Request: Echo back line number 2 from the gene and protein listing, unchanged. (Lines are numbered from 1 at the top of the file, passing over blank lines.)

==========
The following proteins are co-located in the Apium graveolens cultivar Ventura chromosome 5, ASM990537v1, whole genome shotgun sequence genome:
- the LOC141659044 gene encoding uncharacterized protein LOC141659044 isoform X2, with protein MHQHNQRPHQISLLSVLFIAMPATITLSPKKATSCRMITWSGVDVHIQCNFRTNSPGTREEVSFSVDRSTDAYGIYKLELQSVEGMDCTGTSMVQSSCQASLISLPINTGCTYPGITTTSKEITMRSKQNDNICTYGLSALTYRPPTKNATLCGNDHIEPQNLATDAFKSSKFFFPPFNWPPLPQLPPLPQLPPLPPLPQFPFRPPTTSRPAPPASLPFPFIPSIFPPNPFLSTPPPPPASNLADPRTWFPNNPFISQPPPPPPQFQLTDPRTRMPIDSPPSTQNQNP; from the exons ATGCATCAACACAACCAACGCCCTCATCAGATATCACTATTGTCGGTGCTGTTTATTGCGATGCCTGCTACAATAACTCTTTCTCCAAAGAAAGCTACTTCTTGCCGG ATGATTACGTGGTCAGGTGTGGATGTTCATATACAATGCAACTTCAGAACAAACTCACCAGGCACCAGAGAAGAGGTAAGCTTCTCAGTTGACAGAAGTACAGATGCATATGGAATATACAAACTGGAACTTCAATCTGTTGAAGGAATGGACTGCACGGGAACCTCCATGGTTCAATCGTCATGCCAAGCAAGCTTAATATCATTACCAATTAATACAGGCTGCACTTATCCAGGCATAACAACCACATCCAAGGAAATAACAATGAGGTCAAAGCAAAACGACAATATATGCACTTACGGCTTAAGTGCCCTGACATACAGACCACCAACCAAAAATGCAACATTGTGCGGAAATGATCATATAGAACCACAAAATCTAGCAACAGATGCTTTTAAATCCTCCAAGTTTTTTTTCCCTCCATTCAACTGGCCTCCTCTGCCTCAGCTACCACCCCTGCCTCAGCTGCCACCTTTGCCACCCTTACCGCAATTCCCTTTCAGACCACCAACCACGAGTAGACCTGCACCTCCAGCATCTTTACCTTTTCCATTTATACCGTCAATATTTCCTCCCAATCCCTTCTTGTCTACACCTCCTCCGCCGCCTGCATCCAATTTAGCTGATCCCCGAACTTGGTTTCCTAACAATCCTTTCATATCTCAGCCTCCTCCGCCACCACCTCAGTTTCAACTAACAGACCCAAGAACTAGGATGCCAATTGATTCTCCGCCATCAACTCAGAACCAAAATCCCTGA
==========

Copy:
- the LOC141659044 gene encoding uncharacterized protein LOC141659044 isoform X2, with protein MHQHNQRPHQISLLSVLFIAMPATITLSPKKATSCRMITWSGVDVHIQCNFRTNSPGTREEVSFSVDRSTDAYGIYKLELQSVEGMDCTGTSMVQSSCQASLISLPINTGCTYPGITTTSKEITMRSKQNDNICTYGLSALTYRPPTKNATLCGNDHIEPQNLATDAFKSSKFFFPPFNWPPLPQLPPLPQLPPLPPLPQFPFRPPTTSRPAPPASLPFPFIPSIFPPNPFLSTPPPPPASNLADPRTWFPNNPFISQPPPPPPQFQLTDPRTRMPIDSPPSTQNQNP; from the exons ATGCATCAACACAACCAACGCCCTCATCAGATATCACTATTGTCGGTGCTGTTTATTGCGATGCCTGCTACAATAACTCTTTCTCCAAAGAAAGCTACTTCTTGCCGG ATGATTACGTGGTCAGGTGTGGATGTTCATATACAATGCAACTTCAGAACAAACTCACCAGGCACCAGAGAAGAGGTAAGCTTCTCAGTTGACAGAAGTACAGATGCATATGGAATATACAAACTGGAACTTCAATCTGTTGAAGGAATGGACTGCACGGGAACCTCCATGGTTCAATCGTCATGCCAAGCAAGCTTAATATCATTACCAATTAATACAGGCTGCACTTATCCAGGCATAACAACCACATCCAAGGAAATAACAATGAGGTCAAAGCAAAACGACAATATATGCACTTACGGCTTAAGTGCCCTGACATACAGACCACCAACCAAAAATGCAACATTGTGCGGAAATGATCATATAGAACCACAAAATCTAGCAACAGATGCTTTTAAATCCTCCAAGTTTTTTTTCCCTCCATTCAACTGGCCTCCTCTGCCTCAGCTACCACCCCTGCCTCAGCTGCCACCTTTGCCACCCTTACCGCAATTCCCTTTCAGACCACCAACCACGAGTAGACCTGCACCTCCAGCATCTTTACCTTTTCCATTTATACCGTCAATATTTCCTCCCAATCCCTTCTTGTCTACACCTCCTCCGCCGCCTGCATCCAATTTAGCTGATCCCCGAACTTGGTTTCCTAACAATCCTTTCATATCTCAGCCTCCTCCGCCACCACCTCAGTTTCAACTAACAGACCCAAGAACTAGGATGCCAATTGATTCTCCGCCATCAACTCAGAACCAAAATCCCTGA